Across the entire history of gaming, there has not been a more interesting genre than RPG’s. From the earliest versions of the genre from the likes of Dragonstomper back on the Atari 2600 in the 1980s. All the way to modern masterpieces like The Witcher 3, and Divinity Original Sin 2. However, in my personal opinion, the 2000s contained some of the best RPG’s that we have ever seen. This was an era where BioWare became the RPG juggernaut we came to know. As well as Bethesda Softworks pushing the boundaries of the size of worlds that we could build and play in. However, there was always one RPG from that era that stuck with me as the years go on. That game is Baldur’s Gate II: Shadows Of Amn.
Baldur’s Gate II: Shadow Of Amn released on September 21, 2000. The game was developed by Black Isle Studio, and BioWare, and remains one of my all-time favorite games of all time. With the recent release of Baldur’s Gate III into early access. Many people are becoming acquainted with the series for the first time, and I have heard one question consistently the past few months. Is it worth going back and playing the previous games in 2020? I absolutely think that Baldur’s Gate II is a timeless game, and here are several reasons I think that people should absolutely play the game in 2020.
Storytelling Transcends Time
Something many RPG fans applauded the Witcher 3 for was the sheer variety of side quests available in the game. But more importantly how many of them felt like they were an important aspect of shaping the world around the player. Every time you went on a quest a Gerald you felt like the quest had either importance to your story or an interesting enough subplot for it to be worth your time. This is one of the most brilliant parts about Baldur’s Gate II and its quests can have a lasting impact on your character and your party. While there are a wide variety of serious and dark quests that make up Baldur’s Gate II. From hunting down a serial murderer/skinner to disbanding groups of slavers who traffic child slaves.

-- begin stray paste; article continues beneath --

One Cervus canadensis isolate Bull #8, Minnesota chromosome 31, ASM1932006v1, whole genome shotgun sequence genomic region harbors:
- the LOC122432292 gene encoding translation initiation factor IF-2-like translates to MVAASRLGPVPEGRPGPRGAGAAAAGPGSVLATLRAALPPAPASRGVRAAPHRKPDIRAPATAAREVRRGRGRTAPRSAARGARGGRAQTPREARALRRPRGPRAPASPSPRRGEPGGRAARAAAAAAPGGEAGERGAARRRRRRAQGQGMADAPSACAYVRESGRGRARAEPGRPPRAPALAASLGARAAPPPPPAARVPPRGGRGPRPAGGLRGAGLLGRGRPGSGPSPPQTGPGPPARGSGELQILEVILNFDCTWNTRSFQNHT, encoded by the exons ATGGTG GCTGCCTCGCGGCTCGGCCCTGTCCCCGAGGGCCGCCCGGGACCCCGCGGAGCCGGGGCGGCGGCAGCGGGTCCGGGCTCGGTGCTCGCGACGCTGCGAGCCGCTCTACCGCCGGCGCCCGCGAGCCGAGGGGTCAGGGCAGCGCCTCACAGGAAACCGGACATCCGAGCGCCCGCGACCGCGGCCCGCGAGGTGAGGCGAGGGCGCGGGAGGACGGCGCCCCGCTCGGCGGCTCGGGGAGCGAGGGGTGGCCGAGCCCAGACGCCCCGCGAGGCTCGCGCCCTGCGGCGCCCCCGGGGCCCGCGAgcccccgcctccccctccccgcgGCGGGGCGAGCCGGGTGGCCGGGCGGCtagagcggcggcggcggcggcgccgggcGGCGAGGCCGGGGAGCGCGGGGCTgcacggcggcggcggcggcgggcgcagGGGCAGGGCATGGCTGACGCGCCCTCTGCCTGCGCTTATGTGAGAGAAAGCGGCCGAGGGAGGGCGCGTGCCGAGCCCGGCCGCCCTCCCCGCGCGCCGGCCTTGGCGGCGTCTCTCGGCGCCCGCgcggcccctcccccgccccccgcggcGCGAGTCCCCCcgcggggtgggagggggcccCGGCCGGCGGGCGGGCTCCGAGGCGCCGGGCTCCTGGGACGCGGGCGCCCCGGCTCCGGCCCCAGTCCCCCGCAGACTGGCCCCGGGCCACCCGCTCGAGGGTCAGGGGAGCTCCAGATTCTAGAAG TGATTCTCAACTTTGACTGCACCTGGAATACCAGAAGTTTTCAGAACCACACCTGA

Though on this flipside of this you will find quests and stories that show the beauty of the world. An example of one such quest is in a location called Umar Hills. The village has been overtaken by a mysterious creature that has been slaughtering townspeople in their homes. When you set out to find the source of the madness, you happen across a dark temple taken over by darkness itself. Which then a long and hard-fought quest has you fight a massive dragon as well as a shadow lord in order to restore the natural order. This brings a shining light to the area again, the village feels alive again, and more quests become available. The world environment itself is changed by your actions and fueled by your decisions. This is an incredible feat for a game released 20 years ago.
The Party You Choose Crafts Your Experience
With the D&D basis for Baldur’s Gate II, one of the biggest focuses is building your party. There are many aspects you have to consider when you pick your party. What type of character are you looking to portray? A valiant knight with a heart of gold, who wants nothing more than to do what’s right. Or are you an evil mage who focuses on building your fortune of wealth, knowledge, and power? These first decisions will shape the type of party that you will be able to surround yourself with. Each character that can join your party has their own moral system that you have to either cater to or respect. This means if you have a holy paladin in your midst if you end a quest in a particularly evil way they will likely leave your party. While evil-aligned characters will quickly tire of your “goody two shoe antics”.
Certain party members may not even get along in certain situations, no matter what quest or decisions you are making. Much like people in the very real world around us, some characters simply will hate each other. This can lead to simple squabbles and verbal altercations while being able to absolutely blow up into brawls. Even now in 2020, so few RPGs do this good of a job developing the characters that you surround yourself with. Making morally complex characters and creating interactions and chemistry based on the player’s decisions, and conversational interactions are groundbreaking for its time. It’s very rare in an RPG where the evil path feels as tempting as the “lawful good” alignment.